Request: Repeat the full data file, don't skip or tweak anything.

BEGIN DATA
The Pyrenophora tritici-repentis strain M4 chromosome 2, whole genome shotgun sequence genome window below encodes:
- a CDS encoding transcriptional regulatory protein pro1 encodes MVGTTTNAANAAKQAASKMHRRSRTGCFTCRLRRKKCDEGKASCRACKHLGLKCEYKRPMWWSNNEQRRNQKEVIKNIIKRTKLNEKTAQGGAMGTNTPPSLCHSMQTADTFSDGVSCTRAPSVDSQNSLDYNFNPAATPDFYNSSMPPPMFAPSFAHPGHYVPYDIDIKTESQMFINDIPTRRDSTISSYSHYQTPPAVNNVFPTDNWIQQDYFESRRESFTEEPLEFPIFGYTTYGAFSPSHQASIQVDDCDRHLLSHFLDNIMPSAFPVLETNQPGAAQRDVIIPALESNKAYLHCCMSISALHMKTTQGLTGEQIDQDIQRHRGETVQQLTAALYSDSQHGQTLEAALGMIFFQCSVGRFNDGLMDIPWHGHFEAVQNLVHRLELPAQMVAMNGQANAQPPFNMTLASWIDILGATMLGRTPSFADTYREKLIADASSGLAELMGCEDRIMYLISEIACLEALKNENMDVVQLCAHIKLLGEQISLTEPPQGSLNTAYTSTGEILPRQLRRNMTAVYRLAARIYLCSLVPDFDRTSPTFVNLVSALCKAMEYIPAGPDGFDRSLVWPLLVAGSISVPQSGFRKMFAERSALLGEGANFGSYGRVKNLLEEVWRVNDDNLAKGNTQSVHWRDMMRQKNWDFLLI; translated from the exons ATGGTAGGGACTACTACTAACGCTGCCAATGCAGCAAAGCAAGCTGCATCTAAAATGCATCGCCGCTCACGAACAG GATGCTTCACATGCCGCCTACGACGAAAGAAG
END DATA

The Pyrenophora tritici-repentis strain M4 chromosome 2, whole genome shotgun sequence genome window below encodes:
- a CDS encoding transcriptional regulatory protein pro1 encodes MVGTTTNAANAAKQAASKMHRRSRTGCFTCRLRRKKCDEGKASCRACKHLGLKCEYKRPMWWSNNEQRRNQKEVIKNIIKRTKLNEKTAQGGAMGTNTPPSLCHSMQTADTFSDGVSCTRAPSVDSQNSLDYNFNPAATPDFYNSSMPPPMFAPSFAHPGHYVPYDIDIKTESQMFINDIPTRRDSTISSYSHYQTPPAVNNVFPTDNWIQQDYFESRRESFTEEPLEFPIFGYTTYGAFSPSHQASIQVDDCDRHLLSHFLDNIMPSAFPVLETNQPGAAQRDVIIPALESNKAYLHCCMSISALHMKTTQGLTGEQIDQDIQRHRGETVQQLTAALYSDSQHGQTLEAALGMIFFQCSVGRFNDGLMDIPWHGHFEAVQNLVHRLELPAQMVAMNGQANAQPPFNMTLASWIDILGATMLGRTPSFADTYREKLIADASSGLAELMGCEDRIMYLISEIACLEALKNENMDVVQLCAHIKLLGEQISLTEPPQGSLNTAYTSTGEILPRQLRRNMTAVYRLAARIYLCSLVPDFDRTSPTFVNLVSALCKAMEYIPAGPDGFDRSLVWPLLVAGSISVPQSGFRKMFAERSALLGEGANFGSYGRVKNLLEEVWRVNDDNLAKGNTQSVHWRDMMRQKNWDFLLI; translated from the exons ATGGTAGGGACTACTACTAACGCTGCCAATGCAGCAAAGCAAGCTGCATCTAAAATGCATCGCCGCTCACGAACAG GATGCTTCACATGCCGCCTACGACGAAAGAAG